I took a class on “ecowriting,” and the first assignment was to pull some weeds. It was an unseasonably hot and humid October, so I chose not to pull the weeds from around my tomato plants. I still wanted to honor the assignment somehow, so I walked past the football field behind our house to a wall of overgrown brush.
I followed it until I came upon a break I didn’t expect, a path into the shade, maybe the same path my son and his friends take to fish in the creek. Once they caught a tiny sunfish and a crawfish and wanted to cook these meager spoils over the fire, but our neighbor said not to eat from the creek because it is full of runoff from the cornfields and the water treatment plant. So we let the cats at them. They declined.
I live in what used to be a farming community, though we’re only a dozen miles from a major Midwestern city. Now it’s mostly known for high school football and a vintage Tastee Freez right out of a Mellencamp anthem.
I studied the overgrowth and realized I don’t know the names of these weeds. Is this feverfew, chamomile, or some other daisylike bloom that my children would pull for me to put in an old milk bottle? I found a cornfield at the turn in the path. The wind through the drying stalks sounded like the waves of the ocean. Past the cornfield was the gate to the water treatment plant.
The path wound down to Sugar Creek, probably named when its water was sweet and its meats edible. Now it’s a postcard from the Anthropocene: On the banks lie a pile of some cracked and discarded concrete structure, trash, and the ends of a bonfire, probably from the previous week’s homecoming game.
I have lived in places of great natural beauty—even places that appeared, to the naïve eye, mostly undisrupted. The Gulf Coast. The Blue Ridge Mountains. The northern coast of Michigan. But it isn’t easy to find natural beauty, or any scene that might inspire spontaneous praise or pastoral poetry, in my current home.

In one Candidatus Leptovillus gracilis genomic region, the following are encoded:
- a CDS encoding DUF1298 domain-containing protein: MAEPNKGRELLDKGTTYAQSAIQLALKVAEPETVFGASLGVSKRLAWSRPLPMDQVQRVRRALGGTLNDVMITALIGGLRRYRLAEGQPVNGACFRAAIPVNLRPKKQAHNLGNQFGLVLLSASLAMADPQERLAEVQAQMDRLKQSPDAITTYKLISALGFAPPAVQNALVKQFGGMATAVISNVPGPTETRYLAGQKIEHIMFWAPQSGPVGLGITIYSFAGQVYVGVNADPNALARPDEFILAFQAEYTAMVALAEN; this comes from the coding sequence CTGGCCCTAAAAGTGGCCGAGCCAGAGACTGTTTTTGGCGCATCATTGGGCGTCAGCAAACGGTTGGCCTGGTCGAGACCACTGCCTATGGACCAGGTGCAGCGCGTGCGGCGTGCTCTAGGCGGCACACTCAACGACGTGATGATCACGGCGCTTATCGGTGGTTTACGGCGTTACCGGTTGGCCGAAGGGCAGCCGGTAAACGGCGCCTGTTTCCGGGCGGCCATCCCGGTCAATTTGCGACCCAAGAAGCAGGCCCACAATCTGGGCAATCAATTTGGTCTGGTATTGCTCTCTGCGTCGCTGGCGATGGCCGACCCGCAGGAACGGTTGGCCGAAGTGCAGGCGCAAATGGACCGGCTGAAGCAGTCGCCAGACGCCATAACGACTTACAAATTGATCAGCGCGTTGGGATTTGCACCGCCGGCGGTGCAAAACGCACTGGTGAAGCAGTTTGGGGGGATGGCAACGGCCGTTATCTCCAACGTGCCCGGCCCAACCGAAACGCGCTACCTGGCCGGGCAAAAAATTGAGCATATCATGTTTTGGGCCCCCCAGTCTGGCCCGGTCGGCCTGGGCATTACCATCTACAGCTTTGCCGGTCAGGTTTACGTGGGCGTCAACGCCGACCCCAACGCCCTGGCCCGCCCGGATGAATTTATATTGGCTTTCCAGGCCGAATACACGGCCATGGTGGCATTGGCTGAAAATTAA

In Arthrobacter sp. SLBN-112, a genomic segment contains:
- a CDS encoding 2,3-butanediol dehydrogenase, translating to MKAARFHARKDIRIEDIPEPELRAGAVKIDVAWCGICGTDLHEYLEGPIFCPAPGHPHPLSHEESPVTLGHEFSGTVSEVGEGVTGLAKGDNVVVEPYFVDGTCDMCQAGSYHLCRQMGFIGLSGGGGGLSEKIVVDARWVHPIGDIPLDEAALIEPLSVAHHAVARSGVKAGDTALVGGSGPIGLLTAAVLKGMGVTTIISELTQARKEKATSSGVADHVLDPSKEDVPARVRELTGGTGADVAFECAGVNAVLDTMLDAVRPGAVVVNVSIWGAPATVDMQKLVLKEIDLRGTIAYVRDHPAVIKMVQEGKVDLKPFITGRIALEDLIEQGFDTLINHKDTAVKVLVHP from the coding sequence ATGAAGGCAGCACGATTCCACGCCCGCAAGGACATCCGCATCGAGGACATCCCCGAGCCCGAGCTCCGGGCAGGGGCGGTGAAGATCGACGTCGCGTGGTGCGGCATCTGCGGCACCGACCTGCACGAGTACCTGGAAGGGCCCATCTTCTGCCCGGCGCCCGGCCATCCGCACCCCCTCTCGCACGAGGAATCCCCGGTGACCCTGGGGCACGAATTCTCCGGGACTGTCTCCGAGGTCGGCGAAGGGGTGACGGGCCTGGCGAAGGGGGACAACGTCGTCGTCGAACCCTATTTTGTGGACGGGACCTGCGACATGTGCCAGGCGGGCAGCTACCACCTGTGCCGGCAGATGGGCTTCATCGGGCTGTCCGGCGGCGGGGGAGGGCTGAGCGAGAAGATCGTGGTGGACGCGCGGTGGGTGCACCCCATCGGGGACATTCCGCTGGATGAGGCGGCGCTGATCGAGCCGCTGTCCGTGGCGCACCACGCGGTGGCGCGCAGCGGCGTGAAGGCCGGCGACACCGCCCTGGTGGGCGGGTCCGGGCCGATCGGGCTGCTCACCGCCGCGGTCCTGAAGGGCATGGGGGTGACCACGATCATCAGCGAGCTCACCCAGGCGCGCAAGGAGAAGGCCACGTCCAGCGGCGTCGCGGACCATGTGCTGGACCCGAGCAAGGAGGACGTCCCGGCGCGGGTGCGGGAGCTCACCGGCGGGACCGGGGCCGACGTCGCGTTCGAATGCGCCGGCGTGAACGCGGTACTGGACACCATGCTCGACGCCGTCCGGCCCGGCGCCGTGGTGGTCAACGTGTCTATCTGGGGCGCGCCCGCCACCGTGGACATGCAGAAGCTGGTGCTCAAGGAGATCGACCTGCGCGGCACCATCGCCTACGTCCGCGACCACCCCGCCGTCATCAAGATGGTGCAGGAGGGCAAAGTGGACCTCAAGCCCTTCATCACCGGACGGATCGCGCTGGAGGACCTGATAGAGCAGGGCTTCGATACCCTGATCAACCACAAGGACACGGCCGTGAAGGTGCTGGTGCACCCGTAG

Here I mostly find a landscape of mourning. But the terrain of grief is also worth writing about. It is becoming urgent, in fact, that writers tell this story of absence and loss. Since I read Laudato Si’ (On Care for Our Common Home), I have wondered how artists might answer Pope Francis’ plea—a plea that runs throughout the history of Catholic spirituality—to care for our common home.
“If we say something has died, can we also say it once lived?” asks Lacy M. Johnson in “How to Mourn a Glacier” for the New Yorker. She traveled to Iceland to join the prime minister, scientists, activists, farmers, and children at the base of Okjökull, a glacier declared dead in 2014. Oddur Sigurðsson, Iceland’s leading glaciologist, called Okjökull’s death a major loss. “A good friend has left us,” he said.
The experience is becoming more common. The Gulf Coast of my childhood is visibly shrinking and becoming unrecognizable. Increasingly violent storms are wiping out what I remember as home. We all know what it’s like to lose landscapes to development: Do you remember when the woods near your home became that now deserted strip mall? Now we will also feel the effects of loss due to diminishment and disappearance.
Ecological grief as a mental health response to climate change was the subject of a recent article in Nature, but “despite growing research interest,” the journal argues, “ecologically driven grief . . . remains an underdeveloped area of inquiry.” The central problem of Johnson’s New Yorker essay is also the problem of climate change: We grieve what we know and love, and most of us have lived our lives disconnected from the natural world, unaware of our deep relationship or that our thriving was always dependent upon its health.
“When asked how they felt about the death of Okjökull, some people shrugged and said that they were sad,” Johnson reports. “Others admitted that they were hearing its name for the first time.”
Johnson’s story was nonfiction, but it speaks to the current mood of ecological art, which is one of prophetic mourning. “Eco-lit needs to delve deeper into portrayals of how environmental degradation leads to human agony, suffering and displacements,” writes Rajesh Subramanian for the Wire. The art of climate change should resist a too-easy hope.
In the ecowriting class, we read the poetry of Joy Harjo and T. S. Eliot’s The Waste Land with new eyes. We wrestled on the page with our responsibility for damaged ecosystems, with death as an ecological event, and with bodily disability and disease as ecological phenomena. But the most important lesson, for me, was to sit intentionally with the discomfort of my own home and consider how that discomfort may become deadly. The best directive was to get to know the life I am losing, so that I might be inspired to do the work to save it.
“Resistance and change often begin in art,” said sci-fi master Ursula K. Le Guin in 2014, “very often in our art, the art of words.”
This article also appears in the January 2020 issue of U.S. Catholic (Vol. 85, No. 1, pages 38–39). Click here to subscribe to the magazine.
Image: Unsplash cc via Andea Ferrario